To begin Judith Brown in her article Theory, practice and use of self in the open dialogues approach to family therapy: A simple complexity or a complex simplicity? takes us on an informative, intimate and reflective journey into open dialogues. This is based on her recent study tour to the outpatient adult mental health unit in Keropudas Hospital in Tornio, Western Lapland, Finland, where the approach originated, and the associated child and adolescent polyclinics at Tornio and Kemi, where she had a unique opportunity to observe clinical sessions and participate in dialogue with team members. In a triptych paper that weaves together images and descriptions from her reflective journal with pointed observations about clinical practice and the therapist's use of self, the paper presents three major themes of Joining Together, Drawing Close and Being With. It explores the seven theoretical principles of the open dialogue approach and illustrates its increasing relevance for family therapists, not just for those working with psychosis in acute adult mental health but across a variety of practice settings. Continuing this dialogue there is an affirming reflection on Judith's article, Visiting Open Dialogues, from Markku Sutela who is Chief Psychologist at Keopudas Hospital, on the Senior Faculty at the Institute for Dialogic Practice and co-author with Jaakko Seikkula of several key articles on Open Dialogues.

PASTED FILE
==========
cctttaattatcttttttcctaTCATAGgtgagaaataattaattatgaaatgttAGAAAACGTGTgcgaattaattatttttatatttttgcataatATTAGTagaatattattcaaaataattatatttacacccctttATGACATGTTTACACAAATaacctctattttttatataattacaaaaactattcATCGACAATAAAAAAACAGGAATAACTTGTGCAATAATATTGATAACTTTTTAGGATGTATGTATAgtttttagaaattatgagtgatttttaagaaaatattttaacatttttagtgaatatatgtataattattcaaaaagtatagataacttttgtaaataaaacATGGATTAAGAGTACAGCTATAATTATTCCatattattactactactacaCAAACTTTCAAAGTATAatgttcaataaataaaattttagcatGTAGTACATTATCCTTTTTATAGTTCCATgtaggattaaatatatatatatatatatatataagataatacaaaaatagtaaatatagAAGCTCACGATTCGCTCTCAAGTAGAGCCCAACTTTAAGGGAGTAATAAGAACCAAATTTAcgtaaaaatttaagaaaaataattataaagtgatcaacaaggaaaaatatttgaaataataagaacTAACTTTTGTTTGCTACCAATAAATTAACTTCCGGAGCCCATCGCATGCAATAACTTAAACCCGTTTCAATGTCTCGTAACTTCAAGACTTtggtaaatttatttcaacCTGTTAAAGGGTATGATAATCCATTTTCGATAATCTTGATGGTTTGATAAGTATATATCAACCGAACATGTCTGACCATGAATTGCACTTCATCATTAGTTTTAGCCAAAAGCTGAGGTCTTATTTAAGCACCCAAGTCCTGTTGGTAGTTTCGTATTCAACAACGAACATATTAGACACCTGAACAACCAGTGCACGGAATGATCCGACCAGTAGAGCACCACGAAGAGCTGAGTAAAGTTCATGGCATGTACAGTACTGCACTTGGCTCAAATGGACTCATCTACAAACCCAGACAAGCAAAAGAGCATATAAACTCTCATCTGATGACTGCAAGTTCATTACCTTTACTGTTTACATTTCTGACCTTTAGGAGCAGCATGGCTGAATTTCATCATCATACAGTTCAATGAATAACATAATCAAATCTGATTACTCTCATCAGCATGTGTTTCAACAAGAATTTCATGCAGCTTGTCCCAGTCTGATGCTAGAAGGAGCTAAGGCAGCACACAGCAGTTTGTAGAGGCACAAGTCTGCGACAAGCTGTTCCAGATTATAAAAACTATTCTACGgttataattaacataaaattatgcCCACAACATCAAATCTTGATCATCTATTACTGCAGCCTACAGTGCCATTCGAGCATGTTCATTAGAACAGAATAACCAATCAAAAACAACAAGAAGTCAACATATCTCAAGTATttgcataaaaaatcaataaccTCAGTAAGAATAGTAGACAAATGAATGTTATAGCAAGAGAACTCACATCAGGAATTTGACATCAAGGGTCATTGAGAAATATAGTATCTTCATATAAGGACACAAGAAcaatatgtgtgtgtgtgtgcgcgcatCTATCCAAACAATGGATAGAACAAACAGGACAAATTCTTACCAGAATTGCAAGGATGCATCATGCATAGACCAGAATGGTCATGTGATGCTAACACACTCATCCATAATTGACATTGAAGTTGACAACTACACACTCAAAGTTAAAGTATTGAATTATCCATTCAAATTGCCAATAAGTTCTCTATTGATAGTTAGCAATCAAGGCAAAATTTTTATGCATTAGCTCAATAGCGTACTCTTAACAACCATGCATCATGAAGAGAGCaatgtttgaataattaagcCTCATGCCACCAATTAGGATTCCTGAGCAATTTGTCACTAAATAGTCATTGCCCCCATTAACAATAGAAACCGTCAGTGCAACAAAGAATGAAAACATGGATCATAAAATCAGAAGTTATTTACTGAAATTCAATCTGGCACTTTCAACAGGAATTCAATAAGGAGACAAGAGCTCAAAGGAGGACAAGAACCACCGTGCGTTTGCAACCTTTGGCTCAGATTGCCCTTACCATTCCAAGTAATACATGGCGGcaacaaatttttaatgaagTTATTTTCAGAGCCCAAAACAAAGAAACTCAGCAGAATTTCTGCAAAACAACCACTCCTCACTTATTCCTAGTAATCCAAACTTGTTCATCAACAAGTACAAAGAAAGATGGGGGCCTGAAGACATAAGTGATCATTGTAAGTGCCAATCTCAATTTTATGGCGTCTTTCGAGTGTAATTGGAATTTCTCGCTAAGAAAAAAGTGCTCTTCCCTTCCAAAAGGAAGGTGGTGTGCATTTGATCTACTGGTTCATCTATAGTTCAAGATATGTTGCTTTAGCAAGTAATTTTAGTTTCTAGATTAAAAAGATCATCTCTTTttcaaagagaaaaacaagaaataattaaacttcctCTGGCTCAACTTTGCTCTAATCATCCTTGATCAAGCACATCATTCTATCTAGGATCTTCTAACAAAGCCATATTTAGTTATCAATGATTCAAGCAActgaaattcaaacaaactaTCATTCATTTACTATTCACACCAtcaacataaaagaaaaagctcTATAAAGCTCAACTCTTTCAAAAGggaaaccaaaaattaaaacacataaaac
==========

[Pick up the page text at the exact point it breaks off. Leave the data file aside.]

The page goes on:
In Therapeutic Assessment with Children (TA-C), Filippo Aschieri, Francesca Fantini and Paolo Bertrando describe a brief semi-structured family intervention that uses psychological assessment in a collaborative way to help families with children to change. TA-C is part of a developing research literature and the authors describe its various steps in detail. This includes how to construct assessment questions in collaboration with the family, plan and conduct psychological testing with the young person while the parents observe, the family intervention session and separate feedback sessions with both parents and the child, the latter taking the creative form of a fable. A fascinating and detailed practice narrative illustrates how TA-C can be seen as an integral part of a systemic and dialogical approach to family therapy.